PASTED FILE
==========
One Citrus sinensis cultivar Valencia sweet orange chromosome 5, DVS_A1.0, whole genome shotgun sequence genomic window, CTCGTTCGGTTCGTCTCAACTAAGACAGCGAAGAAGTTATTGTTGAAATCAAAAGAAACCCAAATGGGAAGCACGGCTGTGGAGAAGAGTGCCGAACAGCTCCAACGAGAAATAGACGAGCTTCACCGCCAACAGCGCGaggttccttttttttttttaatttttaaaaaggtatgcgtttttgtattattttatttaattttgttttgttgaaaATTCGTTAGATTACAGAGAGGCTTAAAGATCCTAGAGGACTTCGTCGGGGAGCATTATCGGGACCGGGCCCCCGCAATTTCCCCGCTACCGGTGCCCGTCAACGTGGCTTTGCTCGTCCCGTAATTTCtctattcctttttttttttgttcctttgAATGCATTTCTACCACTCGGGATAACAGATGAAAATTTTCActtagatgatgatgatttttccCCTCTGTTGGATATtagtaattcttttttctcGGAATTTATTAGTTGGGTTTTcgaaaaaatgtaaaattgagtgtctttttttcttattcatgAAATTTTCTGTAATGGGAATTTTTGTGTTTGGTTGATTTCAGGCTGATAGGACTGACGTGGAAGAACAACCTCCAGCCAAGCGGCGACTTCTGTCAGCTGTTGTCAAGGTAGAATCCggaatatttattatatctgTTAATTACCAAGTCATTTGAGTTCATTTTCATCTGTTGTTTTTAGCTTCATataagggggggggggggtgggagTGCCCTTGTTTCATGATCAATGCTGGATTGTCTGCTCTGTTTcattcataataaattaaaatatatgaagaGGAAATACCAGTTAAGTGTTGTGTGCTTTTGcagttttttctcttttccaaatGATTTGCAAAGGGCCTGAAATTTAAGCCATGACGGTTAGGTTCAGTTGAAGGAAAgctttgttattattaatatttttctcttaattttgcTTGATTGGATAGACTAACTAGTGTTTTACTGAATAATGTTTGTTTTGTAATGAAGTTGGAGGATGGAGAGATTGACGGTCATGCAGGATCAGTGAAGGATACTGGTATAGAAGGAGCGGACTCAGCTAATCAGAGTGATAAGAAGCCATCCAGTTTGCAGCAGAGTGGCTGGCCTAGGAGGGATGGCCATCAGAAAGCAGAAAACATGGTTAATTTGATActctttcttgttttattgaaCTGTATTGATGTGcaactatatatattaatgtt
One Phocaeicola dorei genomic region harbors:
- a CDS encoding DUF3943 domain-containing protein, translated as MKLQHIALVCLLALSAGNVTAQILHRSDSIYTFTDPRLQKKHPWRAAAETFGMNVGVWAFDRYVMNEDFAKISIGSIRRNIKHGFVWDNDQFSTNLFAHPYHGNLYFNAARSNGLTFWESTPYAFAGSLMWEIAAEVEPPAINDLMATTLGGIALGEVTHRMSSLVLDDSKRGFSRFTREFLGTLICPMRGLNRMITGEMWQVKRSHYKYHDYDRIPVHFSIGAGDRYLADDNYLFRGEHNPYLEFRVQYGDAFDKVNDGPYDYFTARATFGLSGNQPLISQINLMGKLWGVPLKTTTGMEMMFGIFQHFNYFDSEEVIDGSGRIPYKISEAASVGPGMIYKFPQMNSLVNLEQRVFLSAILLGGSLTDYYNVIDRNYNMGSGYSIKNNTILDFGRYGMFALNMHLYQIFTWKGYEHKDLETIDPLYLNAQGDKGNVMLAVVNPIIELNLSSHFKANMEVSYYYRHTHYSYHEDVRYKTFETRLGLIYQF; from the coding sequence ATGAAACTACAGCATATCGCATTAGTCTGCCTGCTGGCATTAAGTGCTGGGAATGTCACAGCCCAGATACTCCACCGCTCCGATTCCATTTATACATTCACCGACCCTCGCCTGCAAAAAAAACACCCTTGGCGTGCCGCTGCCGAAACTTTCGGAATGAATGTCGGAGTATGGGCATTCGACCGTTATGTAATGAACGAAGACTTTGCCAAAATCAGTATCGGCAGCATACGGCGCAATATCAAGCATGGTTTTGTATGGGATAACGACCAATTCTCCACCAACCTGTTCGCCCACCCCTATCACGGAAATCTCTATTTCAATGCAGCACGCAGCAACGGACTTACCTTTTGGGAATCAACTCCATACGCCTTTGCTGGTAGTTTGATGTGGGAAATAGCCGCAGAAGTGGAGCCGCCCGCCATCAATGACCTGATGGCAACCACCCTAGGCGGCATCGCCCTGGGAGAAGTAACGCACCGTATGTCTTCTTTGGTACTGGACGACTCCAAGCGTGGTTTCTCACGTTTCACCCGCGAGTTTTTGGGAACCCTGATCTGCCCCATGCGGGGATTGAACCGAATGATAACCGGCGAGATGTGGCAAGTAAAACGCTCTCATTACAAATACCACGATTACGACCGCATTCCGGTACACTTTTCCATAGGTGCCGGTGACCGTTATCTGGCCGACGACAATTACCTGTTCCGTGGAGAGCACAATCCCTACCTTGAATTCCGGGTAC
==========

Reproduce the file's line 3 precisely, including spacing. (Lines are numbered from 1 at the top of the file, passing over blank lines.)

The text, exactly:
- a CDS encoding DUF3943 domain-containing protein, translated as MKLQHIALVCLLALSAGNVTAQILHRSDSIYTFTDPRLQKKHPWRAAAETFGMNVGVWAFDRYVMNEDFAKISIGSIRRNIKHGFVWDNDQFSTNLFAHPYHGNLYFNAARSNGLTFWESTPYAFAGSLMWEIAAEVEPPAINDLMATTLGGIALGEVTHRMSSLVLDDSKRGFSRFTREFLGTLICPMRGLNRMITGEMWQVKRSHYKYHDYDRIPVHFSIGAGDRYLADDNYLFRGEHNPYLEFRVQYGDAFDKVNDGPYDYFTARATFGLSGNQPLISQINLMGKLWGVPLKTTTGMEMMFGIFQHFNYFDSEEVIDGSGRIPYKISEAASVGPGMIYKFPQMNSLVNLEQRVFLSAILLGGSLTDYYNVIDRNYNMGSGYSIKNNTILDFGRYGMFALNMHLYQIFTWKGYEHKDLETIDPLYLNAQGDKGNVMLAVVNPIIELNLSSHFKANMEVSYYYRHTHYSYHEDVRYKTFETRLGLIYQF; from the coding sequence ATGAAACTACAGCATATCGCATTAGTCTGCCTGCTGGCATTAAGTGCTGGGAATGTCACAGCCCAGATACTCCACCGCTCCGATTCCATTTATACATTCACCGACCCTCGCCTGCAAAAAAAACACCCTTGGCGTGCCGCTGCCGAAACTTTCGGAATGAATGTCGGAGTATGGGCATTCGACCGTTATGTAATGAACGAAGACTTTGCCAAAATCAGTATCGGCAGCATACGGCGCAATATCAAGCATGGTTTTGTATGGGATAACGACCAATTCTCCACCAACCTGTTCGCCCACCCCTATCACGGAAATCTCTATTTCAATGCAGCACGCAGCAACGGACTTACCTTTTGGGAATCAACTCCATACGCCTTTGCTGGTAGTTTGATGTGGGAAATAGCCGCAGAAGTGGAGCCGCCCGCCATCAATGACCTGATGGCAACCACCCTAGGCGGCATCGCCCTGGGAGAAGTAACGCACCGTATGTCTTCTTTGGTACTGGACGACTCCAAGCGTGGTTTCTCACGTTTCACCCGCGAGTTTTTGGGAACCCTGATCTGCCCCATGCGGGGATTGAACCGAATGATAACCGGCGAGATGTGGCAAGTAAAACGCTCTCATTACAAATACCACGATTACGACCGCATTCCGGTACACTTTTCCATAGGTGCCGGTGACCGTTATCTGGCCGACGACAATTACCTGTTCCGTGGAGAGCACAATCCCTACCTTGAATTCCGGGTAC